ETHIOPIA: Outlook bleak for several regions as crops fail
The assessment found water was scarce, high livestock deaths had affected herd sizes and more cases of malnutrition were being admitted for treatment in several zones of Ethiopia's Somali region
NAIROBI, 29 July 2008 (IRIN) - The humanitarian situation in Ethiopia's regions of Afar, Amhara, Somali and Tigray is likely to deteriorate because seasonal crops have failed and livestock numbers have fallen, according to preliminary findings of a recent assessment mission.
Widespread crop failure had led to critical food insecurity, prompting increased migration, the findings of the Disaster Prevention and Preparedness Agency (DPPA)-led multi-agency mission show.
In Somali Region, the assessment found water was scarce, high livestock deaths had affected herd sizes and more cases of malnutrition were being admitted for treatment in several zones. Without immediate humanitarian assistance, the number of needy could increase.
"Terms of trade continue to be against pastoralists, forcing them to sell two/three goats for 50kg of sorghum," according to the preliminary findings reported by the UN Office for the Coordination of Humanitarian Affairs (OCHA) on 28 July.
In Tigray, the numbers in need had dramatically increased due to the failure of belg (short rains) output. "The region received only 1.9 percent production from the planned estimate," it said. "Price increases have affected all wealth groups. Critical water shortage has been reported in five lowland areas of Raya Azabo and Alamata woredas."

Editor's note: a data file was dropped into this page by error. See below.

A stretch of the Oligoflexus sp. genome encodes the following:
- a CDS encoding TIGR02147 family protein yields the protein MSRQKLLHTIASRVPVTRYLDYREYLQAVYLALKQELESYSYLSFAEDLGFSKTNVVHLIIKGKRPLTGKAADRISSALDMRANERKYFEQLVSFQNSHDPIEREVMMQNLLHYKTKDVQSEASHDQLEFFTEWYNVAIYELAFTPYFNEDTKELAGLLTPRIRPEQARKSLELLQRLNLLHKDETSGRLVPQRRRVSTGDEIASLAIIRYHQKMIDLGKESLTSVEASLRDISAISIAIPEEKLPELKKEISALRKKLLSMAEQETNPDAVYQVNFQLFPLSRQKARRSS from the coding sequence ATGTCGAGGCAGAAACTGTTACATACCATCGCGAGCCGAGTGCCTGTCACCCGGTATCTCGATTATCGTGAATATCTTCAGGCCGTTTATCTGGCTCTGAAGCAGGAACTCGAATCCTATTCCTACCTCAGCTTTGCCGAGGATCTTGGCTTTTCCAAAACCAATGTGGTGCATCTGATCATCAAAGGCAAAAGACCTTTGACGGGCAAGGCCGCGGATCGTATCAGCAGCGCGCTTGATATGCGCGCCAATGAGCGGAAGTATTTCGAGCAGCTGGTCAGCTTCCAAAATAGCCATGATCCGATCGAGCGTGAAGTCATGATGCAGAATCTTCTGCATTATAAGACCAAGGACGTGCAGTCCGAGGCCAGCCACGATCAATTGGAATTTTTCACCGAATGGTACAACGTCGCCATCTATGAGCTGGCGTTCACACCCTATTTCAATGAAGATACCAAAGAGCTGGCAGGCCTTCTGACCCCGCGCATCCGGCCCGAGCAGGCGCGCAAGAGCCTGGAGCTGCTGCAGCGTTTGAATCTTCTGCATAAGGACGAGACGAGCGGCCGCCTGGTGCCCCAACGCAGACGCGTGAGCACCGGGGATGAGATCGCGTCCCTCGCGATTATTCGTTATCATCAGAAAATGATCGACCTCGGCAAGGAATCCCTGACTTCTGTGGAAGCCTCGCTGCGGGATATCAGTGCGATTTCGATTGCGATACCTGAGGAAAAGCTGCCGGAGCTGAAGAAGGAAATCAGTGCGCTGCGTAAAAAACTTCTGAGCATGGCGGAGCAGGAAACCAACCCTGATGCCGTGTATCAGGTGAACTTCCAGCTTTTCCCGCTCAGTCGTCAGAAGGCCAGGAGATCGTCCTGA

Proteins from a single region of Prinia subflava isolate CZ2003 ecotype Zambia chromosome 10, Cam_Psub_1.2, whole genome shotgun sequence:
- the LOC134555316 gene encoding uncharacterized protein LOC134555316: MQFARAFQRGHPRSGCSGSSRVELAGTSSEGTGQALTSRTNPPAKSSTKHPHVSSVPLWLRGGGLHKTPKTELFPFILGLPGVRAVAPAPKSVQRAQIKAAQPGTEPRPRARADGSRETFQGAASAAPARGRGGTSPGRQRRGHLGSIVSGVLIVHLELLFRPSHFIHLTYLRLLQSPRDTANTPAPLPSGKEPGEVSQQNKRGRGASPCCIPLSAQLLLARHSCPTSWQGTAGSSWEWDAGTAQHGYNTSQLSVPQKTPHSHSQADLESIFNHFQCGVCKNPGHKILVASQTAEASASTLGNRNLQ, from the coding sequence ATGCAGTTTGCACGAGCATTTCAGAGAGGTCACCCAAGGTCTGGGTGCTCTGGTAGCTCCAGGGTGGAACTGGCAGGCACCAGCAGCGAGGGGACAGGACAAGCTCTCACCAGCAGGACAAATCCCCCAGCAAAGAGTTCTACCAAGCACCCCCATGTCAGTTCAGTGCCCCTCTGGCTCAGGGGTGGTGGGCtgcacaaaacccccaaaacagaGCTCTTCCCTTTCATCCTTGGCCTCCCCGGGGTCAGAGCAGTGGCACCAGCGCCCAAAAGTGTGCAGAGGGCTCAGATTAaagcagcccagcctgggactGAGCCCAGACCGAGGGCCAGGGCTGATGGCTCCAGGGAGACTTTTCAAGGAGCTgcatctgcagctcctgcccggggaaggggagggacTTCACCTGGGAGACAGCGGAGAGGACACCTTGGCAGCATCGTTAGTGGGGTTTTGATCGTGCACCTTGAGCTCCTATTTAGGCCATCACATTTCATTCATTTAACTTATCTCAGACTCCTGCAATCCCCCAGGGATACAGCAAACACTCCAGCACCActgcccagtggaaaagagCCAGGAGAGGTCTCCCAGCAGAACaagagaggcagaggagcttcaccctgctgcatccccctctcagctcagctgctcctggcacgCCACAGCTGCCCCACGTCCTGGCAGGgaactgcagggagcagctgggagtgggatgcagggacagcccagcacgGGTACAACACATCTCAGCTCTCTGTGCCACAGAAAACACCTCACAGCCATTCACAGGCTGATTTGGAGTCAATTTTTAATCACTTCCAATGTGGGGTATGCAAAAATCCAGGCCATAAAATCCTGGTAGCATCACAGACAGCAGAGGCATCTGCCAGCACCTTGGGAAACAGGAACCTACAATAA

The situation in Amhara was equally serious, with livestock in poor condition in the highlands of North and South Wollo and North Shoa zones, and increases of 200-300 percent in the price of staple foods.
|To avoid a further worsening of the food supply position of the affected people, there is an immediate need for contributions to the food aid pipeline |
Despite the worsening situation, the aid pipeline faced shortages. According to the UN World Food Programme (WFP), the national shortfall was 153,000MT, valued at US$124 million. WFP's own resources remained insufficient to meet requirements.
Meanwhile, diseases related to malnutrition such as diarrhoea, pulmonary, eye and skin infections were increasing among children in areas affected by food shortages, the World Health Organization (WHO) warned.
The nutrition situation, according to a WHO 14-20 July update, was deteriorating in Dire Dawa city, Hareri and Somali Regions as well as in East and West Hararghe Zones of Oromiya.
Malnutrition remained of high concern in Amhara, particularly in Menz Gera woreda of North Shoa zone. The situation had also deteriorated in Moyale woreda of Borena, Arsi Negelle woreda of East Shoa, and Girawa, Gursum, Meta and Bedeno woredas of East Hararghe zones.
In June, OCHA reported that in East Badawocho, Oromiya, global acute malnutrition (GAM) rates were 15.9 percent and severe acute malnutrition (SAM) 3.5 percent (with 2.2 percent oedema).
In Damot Pulaso, nutrition surveys found GAM rates of 16.7 percent and SAM at 2.9 percent. A GAM rate exceeding 15 percent reflects an emergency situation.
According to the UN Food and Agriculture Organization (FAO), the number of people requiring emergency food assistance in Ethiopia until November is estimated at 4.6 million, an increase of 2.6 million people on the April estimate.
This number could increase further as an additional eight million people remain chronically food insecure. In its July Crop Prospects and Food Situation report, FAO said drought conditions had been reported across an extensive area of Ethiopia.
"To avoid a further worsening of the food supply position of the affected people, there is an immediate need for contributions to the food aid pipeline," it noted.